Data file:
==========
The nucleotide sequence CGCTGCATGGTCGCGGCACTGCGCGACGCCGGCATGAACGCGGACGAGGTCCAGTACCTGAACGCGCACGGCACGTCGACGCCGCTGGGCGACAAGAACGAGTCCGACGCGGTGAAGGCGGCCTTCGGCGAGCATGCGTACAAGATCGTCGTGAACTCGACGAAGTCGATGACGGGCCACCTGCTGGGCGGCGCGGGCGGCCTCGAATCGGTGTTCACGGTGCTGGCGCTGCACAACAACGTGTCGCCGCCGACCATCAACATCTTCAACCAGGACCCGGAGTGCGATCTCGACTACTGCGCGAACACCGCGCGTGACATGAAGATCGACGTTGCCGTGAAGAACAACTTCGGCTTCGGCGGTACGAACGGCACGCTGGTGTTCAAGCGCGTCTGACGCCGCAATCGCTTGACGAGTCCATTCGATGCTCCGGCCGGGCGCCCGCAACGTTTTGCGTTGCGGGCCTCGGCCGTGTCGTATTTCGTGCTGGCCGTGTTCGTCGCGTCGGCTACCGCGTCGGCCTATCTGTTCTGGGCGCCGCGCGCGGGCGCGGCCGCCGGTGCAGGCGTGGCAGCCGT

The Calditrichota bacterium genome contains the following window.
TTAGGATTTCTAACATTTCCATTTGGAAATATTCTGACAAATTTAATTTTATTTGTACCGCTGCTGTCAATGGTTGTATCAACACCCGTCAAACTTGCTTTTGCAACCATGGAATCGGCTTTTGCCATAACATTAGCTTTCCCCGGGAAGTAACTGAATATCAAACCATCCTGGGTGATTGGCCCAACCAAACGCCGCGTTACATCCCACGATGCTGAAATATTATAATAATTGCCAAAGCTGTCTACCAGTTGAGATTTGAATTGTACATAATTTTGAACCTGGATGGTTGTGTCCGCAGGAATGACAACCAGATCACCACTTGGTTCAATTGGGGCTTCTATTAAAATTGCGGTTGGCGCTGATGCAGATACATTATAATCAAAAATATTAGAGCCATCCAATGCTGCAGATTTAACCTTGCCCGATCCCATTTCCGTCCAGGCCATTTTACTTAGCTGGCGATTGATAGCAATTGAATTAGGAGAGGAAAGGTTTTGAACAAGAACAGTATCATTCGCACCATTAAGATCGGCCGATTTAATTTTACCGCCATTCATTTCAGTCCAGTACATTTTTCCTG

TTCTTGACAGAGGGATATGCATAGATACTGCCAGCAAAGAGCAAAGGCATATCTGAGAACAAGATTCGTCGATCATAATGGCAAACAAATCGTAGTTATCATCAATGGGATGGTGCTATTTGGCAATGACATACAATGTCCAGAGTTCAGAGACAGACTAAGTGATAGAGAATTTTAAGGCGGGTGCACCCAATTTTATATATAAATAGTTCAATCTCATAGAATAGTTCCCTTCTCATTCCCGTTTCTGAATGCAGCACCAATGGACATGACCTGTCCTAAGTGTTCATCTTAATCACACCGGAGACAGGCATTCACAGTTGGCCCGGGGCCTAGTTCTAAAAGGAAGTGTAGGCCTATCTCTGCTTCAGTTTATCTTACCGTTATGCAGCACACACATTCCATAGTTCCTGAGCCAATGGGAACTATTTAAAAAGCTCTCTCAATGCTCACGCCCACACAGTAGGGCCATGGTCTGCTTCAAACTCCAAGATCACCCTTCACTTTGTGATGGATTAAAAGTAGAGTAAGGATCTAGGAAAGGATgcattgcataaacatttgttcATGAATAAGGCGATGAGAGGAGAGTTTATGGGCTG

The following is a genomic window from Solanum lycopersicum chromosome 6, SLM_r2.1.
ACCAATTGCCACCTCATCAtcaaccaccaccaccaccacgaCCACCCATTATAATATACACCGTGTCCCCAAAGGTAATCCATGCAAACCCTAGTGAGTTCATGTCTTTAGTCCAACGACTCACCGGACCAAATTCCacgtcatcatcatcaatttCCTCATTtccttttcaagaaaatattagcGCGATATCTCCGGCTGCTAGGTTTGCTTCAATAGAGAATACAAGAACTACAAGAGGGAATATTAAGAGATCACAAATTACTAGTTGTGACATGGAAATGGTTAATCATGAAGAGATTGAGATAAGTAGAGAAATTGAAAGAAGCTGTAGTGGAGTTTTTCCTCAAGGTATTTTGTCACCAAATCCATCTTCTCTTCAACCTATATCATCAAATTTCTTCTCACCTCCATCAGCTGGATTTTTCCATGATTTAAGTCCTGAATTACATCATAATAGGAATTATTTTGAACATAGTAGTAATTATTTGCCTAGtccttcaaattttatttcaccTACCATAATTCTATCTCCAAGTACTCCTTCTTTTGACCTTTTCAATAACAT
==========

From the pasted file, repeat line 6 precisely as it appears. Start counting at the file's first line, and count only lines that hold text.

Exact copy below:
ACCAATTGCCACCTCATCAtcaaccaccaccaccaccacgaCCACCCATTATAATATACACCGTGTCCCCAAAGGTAATCCATGCAAACCCTAGTGAGTTCATGTCTTTAGTCCAACGACTCACCGGACCAAATTCCacgtcatcatcatcaatttCCTCATTtccttttcaagaaaatattagcGCGATATCTCCGGCTGCTAGGTTTGCTTCAATAGAGAATACAAGAACTACAAGAGGGAATATTAAGAGATCACAAATTACTAGTTGTGACATGGAAATGGTTAATCATGAAGAGATTGAGATAAGTAGAGAAATTGAAAGAAGCTGTAGTGGAGTTTTTCCTCAAGGTATTTTGTCACCAAATCCATCTTCTCTTCAACCTATATCATCAAATTTCTTCTCACCTCCATCAGCTGGATTTTTCCATGATTTAAGTCCTGAATTACATCATAATAGGAATTATTTTGAACATAGTAGTAATTATTTGCCTAGtccttcaaattttatttcaccTACCATAATTCTATCTCCAAGTACTCCTTCTTTTGACCTTTTCAATAACAT